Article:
Wednesday, April 30, 2014

A Ha! Artisan Exchange: Erin Chesnut

I'm Erin Chesnut and I've been a scenic carpenter at the Oregon Shakespeare Festival for the past 7 years. I started working at OSF when I was barely out of college. At the time, I had one year of carpentry experience in a tiny theatre company that numbered 15 people from the artistic director down to me, the carpentry intern. Going from that to OSF, a company of hundreds of talented theatre professionals, was quite the culture shock.

We've been talking about an exchange program for artisans since I've been with OSF. When the talk became reality with funding from an A Ha! grant, I leapt at the chance to spend some time out in the world. I wanted to see how another large company builds their scenery and goes about the business of theatre. I've just spent 4 weeks working in the scene shop of The Shakespeare Theatre Company in Washington, DC, helping build the last show of their season, Noel Coward’s Private Lives.

During my time in DC, I have paid attention to the work organization and storage systems. They are a revelation. There are many similarities between The Shakespeare Theatre’s physical space and OSF’s new production shop in Talent Oregon. Both are large, located across town from the theatres and built on a concrete slab. This is opposed to OSF's current shop which is near the theatres, too small, and on the second floor of an older building. The DC shop is in a pre-existing warehouse space. It's a little bigger than our current production space in Ashland but with fewer than half the people working in it. It has high ceilings and a concrete floor that can accommodate a forklift. It has been enlightening to learn the difference a forklift makes in the storage options and work flow. Here's a picture of their newly restocked pile of stock flooring - that's 80 4'x8' platforms, 2,560 square feet of flooring stored in a 72 square foot footprint.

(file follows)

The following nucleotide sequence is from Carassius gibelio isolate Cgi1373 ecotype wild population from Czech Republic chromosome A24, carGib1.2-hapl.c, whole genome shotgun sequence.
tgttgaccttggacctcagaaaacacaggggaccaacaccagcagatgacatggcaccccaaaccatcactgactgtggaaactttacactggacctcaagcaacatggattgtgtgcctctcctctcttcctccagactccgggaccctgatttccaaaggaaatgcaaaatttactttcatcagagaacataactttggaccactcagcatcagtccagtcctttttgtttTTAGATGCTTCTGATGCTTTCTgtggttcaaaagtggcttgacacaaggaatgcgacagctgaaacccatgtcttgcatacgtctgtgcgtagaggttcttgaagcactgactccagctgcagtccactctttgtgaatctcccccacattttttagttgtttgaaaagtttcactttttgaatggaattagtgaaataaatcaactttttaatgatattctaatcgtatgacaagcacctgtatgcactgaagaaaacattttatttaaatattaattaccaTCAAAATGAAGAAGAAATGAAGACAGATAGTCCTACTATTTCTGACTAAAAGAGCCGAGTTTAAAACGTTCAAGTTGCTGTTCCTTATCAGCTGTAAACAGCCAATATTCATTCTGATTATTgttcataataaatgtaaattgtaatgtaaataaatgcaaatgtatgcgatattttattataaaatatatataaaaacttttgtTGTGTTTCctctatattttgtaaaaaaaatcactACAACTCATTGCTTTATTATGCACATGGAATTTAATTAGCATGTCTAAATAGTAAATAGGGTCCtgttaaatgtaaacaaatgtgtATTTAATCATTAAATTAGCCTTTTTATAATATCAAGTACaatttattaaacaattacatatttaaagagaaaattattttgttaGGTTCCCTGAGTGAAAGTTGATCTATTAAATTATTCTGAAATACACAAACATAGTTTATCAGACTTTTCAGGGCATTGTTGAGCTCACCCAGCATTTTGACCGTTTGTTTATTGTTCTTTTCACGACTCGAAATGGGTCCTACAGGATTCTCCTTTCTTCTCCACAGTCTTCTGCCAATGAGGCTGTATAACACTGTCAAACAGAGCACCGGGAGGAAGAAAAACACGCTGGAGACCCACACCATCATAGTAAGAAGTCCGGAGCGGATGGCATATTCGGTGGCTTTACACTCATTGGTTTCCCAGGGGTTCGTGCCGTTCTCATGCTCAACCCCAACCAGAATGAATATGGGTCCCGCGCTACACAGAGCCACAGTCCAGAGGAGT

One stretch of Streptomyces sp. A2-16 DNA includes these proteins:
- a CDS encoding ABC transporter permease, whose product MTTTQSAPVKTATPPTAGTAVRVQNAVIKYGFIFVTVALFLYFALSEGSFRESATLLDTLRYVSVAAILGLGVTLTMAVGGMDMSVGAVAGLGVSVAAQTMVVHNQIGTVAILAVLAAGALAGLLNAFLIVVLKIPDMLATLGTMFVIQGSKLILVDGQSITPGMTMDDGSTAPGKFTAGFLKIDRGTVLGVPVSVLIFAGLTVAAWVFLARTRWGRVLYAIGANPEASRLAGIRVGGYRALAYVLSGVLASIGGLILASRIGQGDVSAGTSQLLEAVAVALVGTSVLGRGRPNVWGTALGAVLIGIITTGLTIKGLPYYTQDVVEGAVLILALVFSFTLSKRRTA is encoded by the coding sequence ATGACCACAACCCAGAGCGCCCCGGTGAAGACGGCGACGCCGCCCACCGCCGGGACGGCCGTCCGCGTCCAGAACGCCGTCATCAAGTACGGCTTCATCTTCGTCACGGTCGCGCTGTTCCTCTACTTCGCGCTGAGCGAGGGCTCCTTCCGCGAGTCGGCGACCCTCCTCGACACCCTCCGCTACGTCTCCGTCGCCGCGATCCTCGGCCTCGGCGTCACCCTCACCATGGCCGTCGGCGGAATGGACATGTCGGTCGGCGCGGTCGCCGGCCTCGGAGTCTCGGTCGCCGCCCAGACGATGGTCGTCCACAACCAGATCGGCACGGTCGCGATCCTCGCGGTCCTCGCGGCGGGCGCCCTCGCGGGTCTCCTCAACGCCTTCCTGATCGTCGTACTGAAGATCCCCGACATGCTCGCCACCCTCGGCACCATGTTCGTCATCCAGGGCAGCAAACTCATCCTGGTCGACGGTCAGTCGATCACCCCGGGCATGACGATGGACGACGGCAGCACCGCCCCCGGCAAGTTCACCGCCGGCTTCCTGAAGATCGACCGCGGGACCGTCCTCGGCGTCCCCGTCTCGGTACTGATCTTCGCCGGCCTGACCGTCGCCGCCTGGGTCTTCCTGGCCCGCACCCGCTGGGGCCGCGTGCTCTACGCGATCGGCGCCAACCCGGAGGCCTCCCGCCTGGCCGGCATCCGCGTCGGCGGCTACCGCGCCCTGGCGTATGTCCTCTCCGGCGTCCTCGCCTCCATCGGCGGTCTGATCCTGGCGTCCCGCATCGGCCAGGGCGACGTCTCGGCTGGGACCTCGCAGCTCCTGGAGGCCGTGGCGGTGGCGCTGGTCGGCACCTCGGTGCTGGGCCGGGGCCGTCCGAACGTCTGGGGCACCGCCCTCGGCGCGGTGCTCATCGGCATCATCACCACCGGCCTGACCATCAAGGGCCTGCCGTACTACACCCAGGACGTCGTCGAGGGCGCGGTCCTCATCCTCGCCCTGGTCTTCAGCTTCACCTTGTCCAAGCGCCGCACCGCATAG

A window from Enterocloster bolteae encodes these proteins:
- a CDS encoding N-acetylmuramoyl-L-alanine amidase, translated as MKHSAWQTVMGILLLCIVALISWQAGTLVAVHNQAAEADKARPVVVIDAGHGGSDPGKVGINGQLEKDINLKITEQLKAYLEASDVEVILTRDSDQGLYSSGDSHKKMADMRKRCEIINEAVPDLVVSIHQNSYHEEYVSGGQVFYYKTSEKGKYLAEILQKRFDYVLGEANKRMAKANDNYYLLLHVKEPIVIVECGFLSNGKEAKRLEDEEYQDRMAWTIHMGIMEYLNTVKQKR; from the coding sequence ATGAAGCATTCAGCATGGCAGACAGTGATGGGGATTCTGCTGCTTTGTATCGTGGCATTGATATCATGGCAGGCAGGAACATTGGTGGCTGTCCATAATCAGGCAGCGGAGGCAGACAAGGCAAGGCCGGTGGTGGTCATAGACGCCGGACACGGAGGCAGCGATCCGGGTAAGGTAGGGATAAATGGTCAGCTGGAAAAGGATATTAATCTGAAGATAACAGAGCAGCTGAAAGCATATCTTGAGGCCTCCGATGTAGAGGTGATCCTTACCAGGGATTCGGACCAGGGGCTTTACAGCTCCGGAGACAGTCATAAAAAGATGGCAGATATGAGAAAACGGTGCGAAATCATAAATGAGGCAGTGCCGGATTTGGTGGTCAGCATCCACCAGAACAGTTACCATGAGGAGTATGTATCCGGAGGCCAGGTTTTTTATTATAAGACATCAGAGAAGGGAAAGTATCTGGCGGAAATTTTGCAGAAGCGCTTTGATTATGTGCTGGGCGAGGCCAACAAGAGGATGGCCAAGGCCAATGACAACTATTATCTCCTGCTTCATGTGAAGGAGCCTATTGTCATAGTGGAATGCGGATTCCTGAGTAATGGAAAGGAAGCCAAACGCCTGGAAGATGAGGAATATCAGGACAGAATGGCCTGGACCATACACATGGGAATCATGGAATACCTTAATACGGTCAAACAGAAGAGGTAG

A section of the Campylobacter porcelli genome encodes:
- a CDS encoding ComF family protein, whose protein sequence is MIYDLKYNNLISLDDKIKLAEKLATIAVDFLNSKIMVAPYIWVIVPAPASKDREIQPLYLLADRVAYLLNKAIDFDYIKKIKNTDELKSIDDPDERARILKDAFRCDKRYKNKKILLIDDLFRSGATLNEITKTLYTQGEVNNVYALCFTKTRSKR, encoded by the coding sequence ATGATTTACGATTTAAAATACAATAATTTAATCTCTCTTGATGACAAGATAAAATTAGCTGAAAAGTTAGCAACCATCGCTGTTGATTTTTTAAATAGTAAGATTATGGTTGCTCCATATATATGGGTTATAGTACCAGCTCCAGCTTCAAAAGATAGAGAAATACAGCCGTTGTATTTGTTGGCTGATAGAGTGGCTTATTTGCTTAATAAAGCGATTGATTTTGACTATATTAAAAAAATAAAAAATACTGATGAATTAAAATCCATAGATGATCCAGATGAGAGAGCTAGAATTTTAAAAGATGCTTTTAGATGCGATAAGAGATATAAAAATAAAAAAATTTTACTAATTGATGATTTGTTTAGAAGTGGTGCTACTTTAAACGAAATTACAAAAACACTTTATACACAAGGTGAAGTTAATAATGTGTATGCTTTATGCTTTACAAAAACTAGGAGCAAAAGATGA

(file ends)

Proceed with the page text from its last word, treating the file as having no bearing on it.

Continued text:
That is more than twice as efficient as we can manage by hand in our current shop. Much of the odd sheet goods and random accumulations of gear that breed in a shop are stored on high shelves, preserving floor space but still easily accessible with the forklift.

One of the big floor space debates we have at OSF is about work tables. We don't have any, and we don't have the room for them in the current space. But in the new shop... Here in DC, there are 4 carpenters and each has a set of two 5'x10' work tables. Here's a picture of mine.

There are a couple spare tables which the bosses use for smaller projects and their sawhorses are the same height as the tables. There are dedicated carts for moving material around the shop. These carts do no leave the shop and are not used to store scenery. Carpenters use them to collect and move lumber from the racks to the saws or work spaces. These two simple carts are my new favorite tools.

The biggest surprise of this trip was delivered by the pedometer app on my phone. I've had it running in the background for months and thought that I would set records on it during my time in DC; all that sightseeing, living without a car, etc. Shockingly, my highest count days in DC have been the same as an average day in Ashland. Turns out walking 2+ miles and through the entire Smithsonian, or working 10 hours each work day and walking to the metro, neither one can hold a candle to the amount of walking I do on an average work day in the OSF shop. I've often joked that I spend a lot of time  at work walking in circles. It turns out that I really do. I don't walk as much in this shop thanks to the giant work tables and lumber carts. Instead of doing endless laps carrying lumber and fetching tools out, I can gather what I need, wheel it all to my table, and work. I always knew work tables and carts would save our knees and backs, but I had no idea how much it would affect our mileage. This exchange has given me all sorts of great ideas about storage and setup options for the new shop. Now to get home and start planning our new reality in that big, shiny, new building.